Film Review: Amadeus (1984)

More any other genre, classical music is best at expressing certain feelings.  For this reason, movies that use it can be especially captivating.  However, that is only part of the reason that I found Amadeus to be an astonishing film.  There are chilling undertones of jealousy and murder which make it both fascinating and thrilling.  Though many films have attempted to achieve this exact same feel, this is the first that has accomplished it so elegantly.

Most everyone has heard of Mozart.  He was a child prodigy and wrote heavenly music, but he died a young father and husband.  Mozart would never find that one of his colleagues, fellow composer Antonio Salieri, had once planned to murder him out of envy.  Salieri, vividly portrayed by F. Murray Abraham, could not bear the extreme jealousy that filled him when he discovered Mozart’s talents.  But Salieri was determined to be glorified as a great composer. So he convinced Mozart to compose a Requiem that he could steal and call his own after murdering him.  The theme of Amadeus is not the death of Mozart but instead what drove Salieri to murder. It was too much for him, knowing that he was completely incapable of what Mozart did so effortlessly.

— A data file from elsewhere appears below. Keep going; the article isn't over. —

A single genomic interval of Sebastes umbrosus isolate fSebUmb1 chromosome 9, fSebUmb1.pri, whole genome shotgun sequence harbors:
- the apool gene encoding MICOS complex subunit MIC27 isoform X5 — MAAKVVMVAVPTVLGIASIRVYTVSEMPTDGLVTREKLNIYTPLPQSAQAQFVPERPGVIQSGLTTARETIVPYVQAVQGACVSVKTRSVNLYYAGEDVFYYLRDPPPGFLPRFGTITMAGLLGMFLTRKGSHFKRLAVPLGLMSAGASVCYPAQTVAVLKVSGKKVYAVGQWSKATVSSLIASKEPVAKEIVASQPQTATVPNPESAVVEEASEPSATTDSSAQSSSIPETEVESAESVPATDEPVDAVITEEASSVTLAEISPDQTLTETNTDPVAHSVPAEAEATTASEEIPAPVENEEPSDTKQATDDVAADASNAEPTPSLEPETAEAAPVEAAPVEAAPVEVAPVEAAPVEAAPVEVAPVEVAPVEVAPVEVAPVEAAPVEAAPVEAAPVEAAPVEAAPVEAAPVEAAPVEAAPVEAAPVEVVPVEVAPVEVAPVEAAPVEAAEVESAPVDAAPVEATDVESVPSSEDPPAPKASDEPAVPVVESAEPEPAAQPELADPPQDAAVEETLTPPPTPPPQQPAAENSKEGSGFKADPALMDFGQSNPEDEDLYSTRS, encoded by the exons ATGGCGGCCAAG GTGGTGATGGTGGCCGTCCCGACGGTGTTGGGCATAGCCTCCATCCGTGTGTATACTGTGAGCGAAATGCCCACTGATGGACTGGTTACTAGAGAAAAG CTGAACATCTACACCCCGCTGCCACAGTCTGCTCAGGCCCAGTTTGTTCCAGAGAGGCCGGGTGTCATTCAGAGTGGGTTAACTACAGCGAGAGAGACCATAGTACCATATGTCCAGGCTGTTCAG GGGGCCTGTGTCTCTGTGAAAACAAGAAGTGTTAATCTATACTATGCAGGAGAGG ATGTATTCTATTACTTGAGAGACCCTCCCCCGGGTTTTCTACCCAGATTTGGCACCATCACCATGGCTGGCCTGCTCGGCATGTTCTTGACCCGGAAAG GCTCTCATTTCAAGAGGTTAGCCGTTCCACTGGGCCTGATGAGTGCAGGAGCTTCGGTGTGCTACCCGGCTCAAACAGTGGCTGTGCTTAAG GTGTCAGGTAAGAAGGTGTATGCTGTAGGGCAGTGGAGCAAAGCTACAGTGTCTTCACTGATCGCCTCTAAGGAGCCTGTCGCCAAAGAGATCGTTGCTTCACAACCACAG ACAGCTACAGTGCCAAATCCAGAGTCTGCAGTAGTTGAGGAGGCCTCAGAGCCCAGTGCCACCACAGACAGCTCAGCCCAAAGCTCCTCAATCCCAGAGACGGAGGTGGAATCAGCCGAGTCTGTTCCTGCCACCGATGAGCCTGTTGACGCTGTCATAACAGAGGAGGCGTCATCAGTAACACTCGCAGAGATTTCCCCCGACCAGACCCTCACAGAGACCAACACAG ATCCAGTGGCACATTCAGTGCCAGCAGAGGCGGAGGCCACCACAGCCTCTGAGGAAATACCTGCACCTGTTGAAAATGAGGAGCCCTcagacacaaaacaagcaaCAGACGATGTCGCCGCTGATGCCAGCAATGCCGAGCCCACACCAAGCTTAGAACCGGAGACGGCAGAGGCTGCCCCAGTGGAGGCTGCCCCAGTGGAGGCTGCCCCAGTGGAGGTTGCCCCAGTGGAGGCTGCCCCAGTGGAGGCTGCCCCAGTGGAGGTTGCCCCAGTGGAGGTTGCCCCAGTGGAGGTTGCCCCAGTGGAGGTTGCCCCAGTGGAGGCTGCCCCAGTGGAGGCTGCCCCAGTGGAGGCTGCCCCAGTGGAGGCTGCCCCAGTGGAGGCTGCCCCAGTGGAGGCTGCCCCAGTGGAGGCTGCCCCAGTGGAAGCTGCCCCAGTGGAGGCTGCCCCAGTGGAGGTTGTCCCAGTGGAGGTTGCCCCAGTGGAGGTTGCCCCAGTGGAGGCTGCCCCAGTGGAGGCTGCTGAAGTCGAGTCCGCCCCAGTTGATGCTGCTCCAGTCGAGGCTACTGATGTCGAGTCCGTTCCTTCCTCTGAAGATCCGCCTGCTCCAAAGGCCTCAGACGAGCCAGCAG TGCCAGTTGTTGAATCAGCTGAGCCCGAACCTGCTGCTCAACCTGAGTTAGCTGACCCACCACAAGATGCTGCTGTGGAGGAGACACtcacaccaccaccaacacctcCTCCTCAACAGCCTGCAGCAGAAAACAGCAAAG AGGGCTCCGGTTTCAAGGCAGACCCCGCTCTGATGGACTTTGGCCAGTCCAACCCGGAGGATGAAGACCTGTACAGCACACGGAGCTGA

Mozart’s work is the perfect soundtrack for this biographical film which also features a great group of performances, a superb script, and exquisite sets and costumes.  Amadeus is a film that stands high above all other period dramas, it is beautiful, unforgettable, and one of the few movies that can honestly be called a timeless masterpiece.  Not even in One Flew Over the Cuckoo’s Nest has director Milos Forman gotten so close to perfection.

Rating: 5/5

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